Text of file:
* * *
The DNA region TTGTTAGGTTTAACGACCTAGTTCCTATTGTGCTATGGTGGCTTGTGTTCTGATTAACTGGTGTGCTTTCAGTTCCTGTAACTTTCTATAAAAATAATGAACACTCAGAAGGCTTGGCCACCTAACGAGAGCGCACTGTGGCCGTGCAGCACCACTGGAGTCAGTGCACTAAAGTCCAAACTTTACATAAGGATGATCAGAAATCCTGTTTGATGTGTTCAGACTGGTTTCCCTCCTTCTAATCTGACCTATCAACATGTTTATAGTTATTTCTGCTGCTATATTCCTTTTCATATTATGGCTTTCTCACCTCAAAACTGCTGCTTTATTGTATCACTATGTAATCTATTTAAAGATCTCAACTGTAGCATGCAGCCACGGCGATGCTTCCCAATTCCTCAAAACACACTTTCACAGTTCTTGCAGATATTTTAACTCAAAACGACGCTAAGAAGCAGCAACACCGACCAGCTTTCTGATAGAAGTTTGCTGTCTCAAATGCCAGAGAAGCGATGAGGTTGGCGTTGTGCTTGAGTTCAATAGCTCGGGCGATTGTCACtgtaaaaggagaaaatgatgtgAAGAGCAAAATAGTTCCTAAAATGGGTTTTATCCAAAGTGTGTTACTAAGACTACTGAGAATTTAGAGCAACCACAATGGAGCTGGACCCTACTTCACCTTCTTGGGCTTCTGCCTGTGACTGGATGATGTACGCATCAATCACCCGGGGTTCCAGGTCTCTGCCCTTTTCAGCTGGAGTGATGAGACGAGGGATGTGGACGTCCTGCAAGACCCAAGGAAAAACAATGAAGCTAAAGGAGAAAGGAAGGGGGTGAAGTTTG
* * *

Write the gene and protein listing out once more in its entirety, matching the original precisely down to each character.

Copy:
The DNA region TTGTTAGGTTTAACGACCTAGTTCCTATTGTGCTATGGTGGCTTGTGTTCTGATTAACTGGTGTGCTTTCAGTTCCTGTAACTTTCTATAAAAATAATGAACACTCAGAAGGCTTGGCCACCTAACGAGAGCGCACTGTGGCCGTGCAGCACCACTGGAGTCAGTGCACTAAAGTCCAAACTTTACATAAGGATGATCAGAAATCCTGTTTGATGTGTTCAGACTGGTTTCCCTCCTTCTAATCTGACCTATCAACATGTTTATAGTTATTTCTGCTGCTATATTCCTTTTCATATTATGGCTTTCTCACCTCAAAACTGCTGCTTTATTGTATCACTATGTAATCTATTTAAAGATCTCAACTGTAGCATGCAGCCACGGCGATGCTTCCCAATTCCTCAAAACACACTTTCACAGTTCTTGCAGATATTTTAACTCAAAACGACGCTAAGAAGCAGCAACACCGACCAGCTTTCTGATAGAAGTTTGCTGTCTCAAATGCCAGAGAAGCGATGAGGTTGGCGTTGTGCTTGAGTTCAATAGCTCGGGCGATTGTCACtgtaaaaggagaaaatgatgtgAAGAGCAAAATAGTTCCTAAAATGGGTTTTATCCAAAGTGTGTTACTAAGACTACTGAGAATTTAGAGCAACCACAATGGAGCTGGACCCTACTTCACCTTCTTGGGCTTCTGCCTGTGACTGGATGATGTACGCATCAATCACCCGGGGTTCCAGGTCTCTGCCCTTTTCAGCTGGAGTGATGAGACGAGGGATGTGGACGTCCTGCAAGACCCAAGGAAAAACAATGAAGCTAAAGGAGAAAGGAAGGGGGTGAAGTTTG